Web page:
In conjunction with the National Institutes of Health (NIH), researchers from St. Jude Children's Research Hospital Center for Excellence in Influenza Research and Response (SJCEIRR) characterized the transmission of severe acute respiratory syndrome coronavirus 2 (SARS-CoV-2) from humans into white-tailed deer in Ohio. Dillon McBride, a graduate student and lead author, along with Dr. Andrew Bowman, SJCEIRR PI Dr. Richard Webby, and others recently published their work in Nature Communications. In July 2021, free-ranging white-tailed deer were identified as a host for SARS-CoV-2 after at least 6 cases of human-to-deer transmissions were reported. Current consensus suggests that the SARS-CoV-2 virus that caused the COVID-19 pandemic originated in animals. As such, there is a need to fill our gaps in knowledge related to the evolution of the virus in non-human hosts and what interplay exists with humans.
The SARS-CoV-2 virus continues to produce variants that have unpredictable characteristics. As the number of non-human hosts for SARS-CoV-2 increases, future mutations that occur within these populations may have implications for the health of humans and livestock. Culling livestock can slow the spread of an outbreak to limit devastation. However, wildlife populations that are free-ranging – such as white-tailed deer – present an even greater risk, as controlling viral spread is almost impossible.
To investigate the status of SARS-CoV-2 in white-tailed deer, the authors conducted statewide surveillance in Ohio from November 2021 to March 2022. Ohio is the seventh most populous state in the United States and had the eighth highest recorded number of COVID-19 cases. 1522 nasal swabs were collected from 83 of 88 counties in a large-scale effort to understand the infection rate, spread, evolution, and persistence of the disease.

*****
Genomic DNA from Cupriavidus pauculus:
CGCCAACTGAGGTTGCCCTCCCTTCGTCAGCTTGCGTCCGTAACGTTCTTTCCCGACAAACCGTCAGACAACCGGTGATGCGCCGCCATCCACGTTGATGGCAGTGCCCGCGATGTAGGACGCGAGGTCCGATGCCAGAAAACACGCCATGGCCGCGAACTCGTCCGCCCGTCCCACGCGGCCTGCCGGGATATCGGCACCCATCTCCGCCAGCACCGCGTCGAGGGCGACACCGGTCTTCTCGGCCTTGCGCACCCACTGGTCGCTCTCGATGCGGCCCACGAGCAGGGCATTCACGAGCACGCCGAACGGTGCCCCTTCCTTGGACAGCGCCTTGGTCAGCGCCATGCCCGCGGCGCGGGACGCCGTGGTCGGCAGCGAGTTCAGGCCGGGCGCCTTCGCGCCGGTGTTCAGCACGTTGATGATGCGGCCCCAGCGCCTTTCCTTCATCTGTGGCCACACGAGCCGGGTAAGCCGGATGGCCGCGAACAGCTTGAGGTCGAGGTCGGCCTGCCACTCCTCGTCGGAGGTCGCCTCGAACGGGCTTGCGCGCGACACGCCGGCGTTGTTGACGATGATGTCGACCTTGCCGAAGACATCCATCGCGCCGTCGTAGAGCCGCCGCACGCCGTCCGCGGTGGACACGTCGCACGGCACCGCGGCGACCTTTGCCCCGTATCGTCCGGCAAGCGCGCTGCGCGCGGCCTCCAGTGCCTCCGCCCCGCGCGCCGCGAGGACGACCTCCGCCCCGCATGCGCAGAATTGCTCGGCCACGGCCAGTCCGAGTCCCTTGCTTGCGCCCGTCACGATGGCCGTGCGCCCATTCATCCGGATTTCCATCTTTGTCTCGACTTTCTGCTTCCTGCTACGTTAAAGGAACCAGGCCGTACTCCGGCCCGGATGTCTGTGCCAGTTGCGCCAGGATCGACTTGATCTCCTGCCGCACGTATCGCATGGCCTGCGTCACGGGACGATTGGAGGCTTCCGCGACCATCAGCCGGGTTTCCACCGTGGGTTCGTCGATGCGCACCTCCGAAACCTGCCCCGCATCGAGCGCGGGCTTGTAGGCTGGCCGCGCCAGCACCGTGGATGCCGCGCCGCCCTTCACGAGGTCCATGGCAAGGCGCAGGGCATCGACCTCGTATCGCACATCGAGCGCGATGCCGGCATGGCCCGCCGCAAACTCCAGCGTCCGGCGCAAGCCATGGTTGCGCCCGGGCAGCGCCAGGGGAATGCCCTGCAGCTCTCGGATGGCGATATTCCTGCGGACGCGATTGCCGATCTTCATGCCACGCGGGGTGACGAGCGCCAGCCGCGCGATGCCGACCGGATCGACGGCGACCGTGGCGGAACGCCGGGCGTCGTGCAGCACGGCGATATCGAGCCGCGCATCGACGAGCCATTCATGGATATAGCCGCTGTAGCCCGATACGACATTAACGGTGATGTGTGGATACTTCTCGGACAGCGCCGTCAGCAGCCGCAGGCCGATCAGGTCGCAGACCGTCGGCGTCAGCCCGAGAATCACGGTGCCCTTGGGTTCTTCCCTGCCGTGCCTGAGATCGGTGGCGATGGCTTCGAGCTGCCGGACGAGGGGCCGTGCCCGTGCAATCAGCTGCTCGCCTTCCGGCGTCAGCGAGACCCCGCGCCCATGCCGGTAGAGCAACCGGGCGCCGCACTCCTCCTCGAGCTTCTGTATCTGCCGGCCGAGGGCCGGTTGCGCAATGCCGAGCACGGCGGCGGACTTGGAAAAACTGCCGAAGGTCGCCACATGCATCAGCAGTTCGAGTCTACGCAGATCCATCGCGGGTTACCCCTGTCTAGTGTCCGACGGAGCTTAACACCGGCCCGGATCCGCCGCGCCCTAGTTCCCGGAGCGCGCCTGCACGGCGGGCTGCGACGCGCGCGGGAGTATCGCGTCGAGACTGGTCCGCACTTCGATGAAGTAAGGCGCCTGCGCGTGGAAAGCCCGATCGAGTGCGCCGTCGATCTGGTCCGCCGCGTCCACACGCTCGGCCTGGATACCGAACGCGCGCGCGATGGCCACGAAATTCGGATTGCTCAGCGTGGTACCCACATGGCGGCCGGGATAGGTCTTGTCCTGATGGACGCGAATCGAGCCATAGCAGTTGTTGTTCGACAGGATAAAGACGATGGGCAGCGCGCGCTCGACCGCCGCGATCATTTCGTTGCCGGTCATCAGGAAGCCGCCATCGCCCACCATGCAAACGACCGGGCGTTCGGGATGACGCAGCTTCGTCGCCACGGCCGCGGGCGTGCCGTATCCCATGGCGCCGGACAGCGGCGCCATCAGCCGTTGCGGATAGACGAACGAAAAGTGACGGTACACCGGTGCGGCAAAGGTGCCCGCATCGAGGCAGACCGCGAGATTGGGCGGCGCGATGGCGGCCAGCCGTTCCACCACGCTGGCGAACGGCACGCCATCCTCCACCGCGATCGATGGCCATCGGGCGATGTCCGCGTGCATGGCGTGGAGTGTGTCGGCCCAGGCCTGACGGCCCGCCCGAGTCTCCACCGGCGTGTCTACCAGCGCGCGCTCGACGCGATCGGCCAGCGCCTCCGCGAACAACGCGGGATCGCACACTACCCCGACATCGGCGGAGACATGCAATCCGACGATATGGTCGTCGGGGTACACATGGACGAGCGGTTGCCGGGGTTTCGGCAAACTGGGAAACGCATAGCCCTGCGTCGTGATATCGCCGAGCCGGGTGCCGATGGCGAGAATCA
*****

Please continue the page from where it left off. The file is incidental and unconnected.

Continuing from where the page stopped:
The authors found that SARS-CoV-2 evolved around three times faster in white-tailed deer than in humans, with deer-to-deer transmission persisting for up to eight months and dispersing across hundreds of kilometers. Although evidence of SARS-CoV-2 transmission from white-tailed deer into humans exists, there have been no substantial outbreaks of deer-origin SARS-CoV-2 in humans. The results of this study are consistent with this – generally, the white-tailed deer origin virus had not undergone enough change to be a risk for infection in humans. This is important as there are approximately 30 million white-tailed deer in the United States, a population that is increasingly in contact with humans and livestock. Furthermore, the authors found that the overall rate of SARS-CoV-2 evolution in deer will likely decline over time, selecting for specific changes that are able to evade the immune system – similar to what has happened in humans.
The findings from McBride et al. (2023) highlight the importance of continued surveillance of SARS-CoV-2 in non-human hosts to understand new pathways for viral evolution. The authors propose that future studies should focus on integrating movement data with pathogen tracking to better understand animal-to-animal transmission in wild free-ranging populations. McBride et al. adds to the growing body of influenza and SARS-CoV-2 surveillance efforts led by SJCEIRR on transmission, evolution, and immunogenicity of these viruses that will aid in preventing future pandemics.